Friday, December 31, 2010

Le 2011


Dear 2011,

We haven't met yet, but that will all change in a few short hours. I thought I would get a head start and not only introduce myself, but let you know about a few things I would like in the coming year, in addition to the usual health, happiness etc. If it's not too much trouble I would really like the following this coming year:

- Space. I realize every New Yorker (Parisian, Londoner, Tokyo-an) asks for this, but since I'm asking so early, maybe you can help out and just give me a little more room on this big island.

- A table. This is what I would put in said extra space [see above]. Eating dinner in my bed is not fun anymore.

- A TV. See above.

- Less weight. Yes, I know we should be thankful for everything we have, but I wouldn't mind a little less fat so that I can look nice in all my beautiful clothes. Some don't fit anymore and that makes me sad.

Thanks for listening, '11. I've got to go get ready now, to make sure you can arrive in style.

Happy new year everyone!!

Thursday, December 30, 2010

Le Starr's Hair Whipping

9-year old ice skater Starr Andrews performs to Whip My Hair. So cute!

Monday, December 27, 2010

Le Snow Day

Snow Day

A blizzard swept into NYC yesterday, turning our three-day weekend into four. I woke up this morning to piles of snow and sleeping in in my cozy bed, took my camera for a walk through Central Park. For once I did not get lost in there...though I may have taken the long route a few times ;). Needless to say it was beautiful, but I'll let the photos below speak for themselves. Enjoy.


Friday, December 17, 2010

Le Human Handwriting


I love this article written by Ashton Kutcher for Harper's Bazaar, wondering if romance is dead in a digital age. It's surprisingly well-written. I especially liked this quote about the romance of a hand-written note:

"But, most important, it's flawed. There are errors in handwriting, punctuation, grammar, and spelling that show our vulnerability. And vulnerability is the essence of romance. It's the art of being uncalculated, the willingness to look foolish, the courage to say, 'This is me, and I'm interested in you enough to show you my flaws with the hope that you may embrace me for all that I am but, more important, all that I am not.'"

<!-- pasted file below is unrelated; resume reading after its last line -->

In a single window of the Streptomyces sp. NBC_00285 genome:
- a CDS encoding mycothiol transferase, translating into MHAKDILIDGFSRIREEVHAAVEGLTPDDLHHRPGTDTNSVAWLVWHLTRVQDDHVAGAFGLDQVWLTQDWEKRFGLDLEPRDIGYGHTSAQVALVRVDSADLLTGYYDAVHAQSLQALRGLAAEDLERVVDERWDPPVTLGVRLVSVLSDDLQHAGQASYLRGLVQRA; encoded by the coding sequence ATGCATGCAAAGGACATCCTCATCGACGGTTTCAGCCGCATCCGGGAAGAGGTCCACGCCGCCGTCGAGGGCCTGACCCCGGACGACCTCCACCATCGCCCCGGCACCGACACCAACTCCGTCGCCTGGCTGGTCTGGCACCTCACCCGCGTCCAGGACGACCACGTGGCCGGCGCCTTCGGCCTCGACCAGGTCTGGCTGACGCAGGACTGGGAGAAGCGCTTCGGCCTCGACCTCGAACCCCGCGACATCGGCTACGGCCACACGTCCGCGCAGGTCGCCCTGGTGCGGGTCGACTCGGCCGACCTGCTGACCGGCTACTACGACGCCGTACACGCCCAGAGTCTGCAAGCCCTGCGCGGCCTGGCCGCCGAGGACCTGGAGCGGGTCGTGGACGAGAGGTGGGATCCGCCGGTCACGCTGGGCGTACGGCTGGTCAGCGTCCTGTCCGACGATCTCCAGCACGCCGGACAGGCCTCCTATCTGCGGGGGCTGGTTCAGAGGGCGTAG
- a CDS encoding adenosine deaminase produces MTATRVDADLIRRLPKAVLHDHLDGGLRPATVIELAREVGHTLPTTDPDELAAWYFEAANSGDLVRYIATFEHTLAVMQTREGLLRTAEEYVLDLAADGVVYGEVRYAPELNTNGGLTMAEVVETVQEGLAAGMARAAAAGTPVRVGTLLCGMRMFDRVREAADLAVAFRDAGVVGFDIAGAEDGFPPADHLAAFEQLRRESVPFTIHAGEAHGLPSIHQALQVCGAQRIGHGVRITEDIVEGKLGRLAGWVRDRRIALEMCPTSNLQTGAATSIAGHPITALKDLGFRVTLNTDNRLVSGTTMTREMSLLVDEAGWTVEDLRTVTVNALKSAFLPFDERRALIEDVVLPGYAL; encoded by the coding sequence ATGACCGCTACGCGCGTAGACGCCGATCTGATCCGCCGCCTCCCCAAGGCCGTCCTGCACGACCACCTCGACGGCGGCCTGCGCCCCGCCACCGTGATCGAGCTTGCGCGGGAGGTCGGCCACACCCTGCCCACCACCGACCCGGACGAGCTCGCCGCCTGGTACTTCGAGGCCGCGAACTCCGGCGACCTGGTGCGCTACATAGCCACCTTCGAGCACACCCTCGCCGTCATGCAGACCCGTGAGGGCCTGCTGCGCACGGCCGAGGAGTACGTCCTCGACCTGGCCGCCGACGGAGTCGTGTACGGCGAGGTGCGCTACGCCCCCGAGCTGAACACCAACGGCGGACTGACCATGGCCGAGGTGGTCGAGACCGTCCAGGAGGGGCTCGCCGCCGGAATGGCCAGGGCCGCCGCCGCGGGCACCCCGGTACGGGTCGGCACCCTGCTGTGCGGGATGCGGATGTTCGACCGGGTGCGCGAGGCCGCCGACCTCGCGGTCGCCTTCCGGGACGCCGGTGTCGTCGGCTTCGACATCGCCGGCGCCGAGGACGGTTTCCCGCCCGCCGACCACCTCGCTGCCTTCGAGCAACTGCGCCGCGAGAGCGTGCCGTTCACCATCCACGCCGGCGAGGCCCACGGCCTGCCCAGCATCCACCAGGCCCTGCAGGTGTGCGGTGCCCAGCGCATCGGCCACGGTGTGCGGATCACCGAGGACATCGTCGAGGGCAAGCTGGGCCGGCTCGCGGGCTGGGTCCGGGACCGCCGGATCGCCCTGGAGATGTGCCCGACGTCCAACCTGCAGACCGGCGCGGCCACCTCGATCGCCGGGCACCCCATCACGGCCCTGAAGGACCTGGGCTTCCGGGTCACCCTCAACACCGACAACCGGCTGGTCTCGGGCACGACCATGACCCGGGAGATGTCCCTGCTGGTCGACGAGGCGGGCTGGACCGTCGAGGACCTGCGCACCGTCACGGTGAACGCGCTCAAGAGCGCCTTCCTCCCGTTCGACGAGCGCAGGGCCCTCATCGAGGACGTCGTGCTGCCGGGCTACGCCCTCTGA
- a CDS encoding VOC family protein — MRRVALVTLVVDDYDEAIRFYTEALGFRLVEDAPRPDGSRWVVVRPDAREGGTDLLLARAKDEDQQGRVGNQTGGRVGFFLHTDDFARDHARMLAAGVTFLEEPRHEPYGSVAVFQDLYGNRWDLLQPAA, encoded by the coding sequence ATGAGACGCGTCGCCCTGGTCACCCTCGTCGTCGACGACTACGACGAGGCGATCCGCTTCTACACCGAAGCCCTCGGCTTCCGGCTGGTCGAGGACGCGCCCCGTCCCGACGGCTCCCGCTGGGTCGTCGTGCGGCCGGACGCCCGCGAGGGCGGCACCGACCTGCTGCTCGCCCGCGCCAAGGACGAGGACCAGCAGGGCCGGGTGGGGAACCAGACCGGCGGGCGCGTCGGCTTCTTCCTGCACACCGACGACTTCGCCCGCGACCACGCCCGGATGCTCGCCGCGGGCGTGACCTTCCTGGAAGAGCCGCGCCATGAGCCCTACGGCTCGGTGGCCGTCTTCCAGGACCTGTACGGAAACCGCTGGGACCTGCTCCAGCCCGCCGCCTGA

Thursday, December 09, 2010

Le sunny days in the park

Passing time in the Shakespeare in the Park line

A bitter cold has swept New York City as we inch closer to the shortest day of the year (or longest night - depending on how you want to see it). As I bundle up in my huge coat, scarf and hat, I like to think back to this summer when I spent six hours waiting in line for Shakespeare in the Park tickets.

My friend and I left our homes at 5:30 in the morning and headed into Central Park to get in line with all the other hundreds of people itching to get tickets to see Al Pacino in Merchant of Venice. We walked down the line towards the end, passing people who chose to spend the night there. There were groups of friends, couples and single people; most of them sound asleep. Many of them had air mattresses and looked like they had been kidnapped with their beds in the middle of the night and then dropped into the park, completely unaware that they weren't in their homes any more.

It was a fun experience and kind of relaxing (we basically chilled in the park for six hours) but my absolute favorite part of the whole thing was ordering food to be delivered to us. In line. Exactly. You call the deli, order your bagel with butter and jam, coffee with milk, and a 30 minutes later a guy on a bike rides down the line and calls your name. I got my breakfast still warm.

Hmm. Warm.

Six hours later, we were the second to last people to get stand by tickets for the play (apparently in the history of the theater, everyone who has ever received standby tickets has gotten in to see the play). It was amazing and worth every second of the wait.